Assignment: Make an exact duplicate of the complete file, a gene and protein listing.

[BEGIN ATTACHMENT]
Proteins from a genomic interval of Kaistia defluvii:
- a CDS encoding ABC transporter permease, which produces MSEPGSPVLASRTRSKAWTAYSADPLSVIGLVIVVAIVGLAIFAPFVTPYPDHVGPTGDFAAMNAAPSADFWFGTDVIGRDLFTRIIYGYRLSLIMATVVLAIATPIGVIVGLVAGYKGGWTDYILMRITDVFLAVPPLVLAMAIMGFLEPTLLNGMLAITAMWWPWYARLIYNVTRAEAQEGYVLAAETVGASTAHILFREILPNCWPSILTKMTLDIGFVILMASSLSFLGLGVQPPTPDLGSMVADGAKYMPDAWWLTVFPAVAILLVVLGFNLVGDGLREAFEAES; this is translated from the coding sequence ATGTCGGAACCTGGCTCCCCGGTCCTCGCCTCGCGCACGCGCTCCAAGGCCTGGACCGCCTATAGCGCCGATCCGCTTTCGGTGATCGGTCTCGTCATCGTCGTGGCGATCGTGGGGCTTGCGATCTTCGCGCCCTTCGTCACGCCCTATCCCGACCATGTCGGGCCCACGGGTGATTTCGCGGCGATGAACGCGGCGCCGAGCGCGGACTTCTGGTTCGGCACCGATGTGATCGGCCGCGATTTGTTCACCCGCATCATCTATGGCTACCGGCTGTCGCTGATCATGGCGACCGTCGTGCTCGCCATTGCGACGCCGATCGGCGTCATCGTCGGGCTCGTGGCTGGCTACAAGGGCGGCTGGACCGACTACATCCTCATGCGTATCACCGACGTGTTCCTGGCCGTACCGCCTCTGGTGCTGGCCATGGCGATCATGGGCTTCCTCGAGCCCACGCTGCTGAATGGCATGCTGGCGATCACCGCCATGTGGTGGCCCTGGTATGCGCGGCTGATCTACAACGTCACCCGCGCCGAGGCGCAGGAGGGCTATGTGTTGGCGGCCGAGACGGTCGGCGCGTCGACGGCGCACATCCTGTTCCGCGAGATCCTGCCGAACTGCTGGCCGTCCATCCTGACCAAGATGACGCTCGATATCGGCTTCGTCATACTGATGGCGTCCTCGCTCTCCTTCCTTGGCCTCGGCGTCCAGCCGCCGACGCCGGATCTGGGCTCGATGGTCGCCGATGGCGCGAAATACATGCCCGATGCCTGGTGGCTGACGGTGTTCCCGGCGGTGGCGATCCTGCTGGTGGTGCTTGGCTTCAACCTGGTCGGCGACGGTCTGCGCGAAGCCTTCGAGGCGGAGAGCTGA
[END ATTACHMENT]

Proteins from a genomic interval of Kaistia defluvii:
- a CDS encoding ABC transporter permease, which produces MSEPGSPVLASRTRSKAWTAYSADPLSVIGLVIVVAIVGLAIFAPFVTPYPDHVGPTGDFAAMNAAPSADFWFGTDVIGRDLFTRIIYGYRLSLIMATVVLAIATPIGVIVGLVAGYKGGWTDYILMRITDVFLAVPPLVLAMAIMGFLEPTLLNGMLAITAMWWPWYARLIYNVTRAEAQEGYVLAAETVGASTAHILFREILPNCWPSILTKMTLDIGFVILMASSLSFLGLGVQPPTPDLGSMVADGAKYMPDAWWLTVFPAVAILLVVLGFNLVGDGLREAFEAES; this is translated from the coding sequence ATGTCGGAACCTGGCTCCCCGGTCCTCGCCTCGCGCACGCGCTCCAAGGCCTGGACCGCCTATAGCGCCGATCCGCTTTCGGTGATCGGTCTCGTCATCGTCGTGGCGATCGTGGGGCTTGCGATCTTCGCGCCCTTCGTCACGCCCTATCCCGACCATGTCGGGCCCACGGGTGATTTCGCGGCGATGAACGCGGCGCCGAGCGCGGACTTCTGGTTCGGCACCGATGTGATCGGCCGCGATTTGTTCACCCGCATCATCTATGGCTACCGGCTGTCGCTGATCATGGCGACCGTCGTGCTCGCCATTGCGACGCCGATCGGCGTCATCGTCGGGCTCGTGGCTGGCTACAAGGGCGGCTGGACCGACTACATCCTCATGCGTATCACCGACGTGTTCCTGGCCGTACCGCCTCTGGTGCTGGCCATGGCGATCATGGGCTTCCTCGAGCCCACGCTGCTGAATGGCATGCTGGCGATCACCGCCATGTGGTGGCCCTGGTATGCGCGGCTGATCTACAACGTCACCCGCGCCGAGGCGCAGGAGGGCTATGTGTTGGCGGCCGAGACGGTCGGCGCGTCGACGGCGCACATCCTGTTCCGCGAGATCCTGCCGAACTGCTGGCCGTCCATCCTGACCAAGATGACGCTCGATATCGGCTTCGTCATACTGATGGCGTCCTCGCTCTCCTTCCTTGGCCTCGGCGTCCAGCCGCCGACGCCGGATCTGGGCTCGATGGTCGCCGATGGCGCGAAATACATGCCCGATGCCTGGTGGCTGACGGTGTTCCCGGCGGTGGCGATCCTGCTGGTGGTGCTTGGCTTCAACCTGGTCGGCGACGGTCTGCGCGAAGCCTTCGAGGCGGAGAGCTGA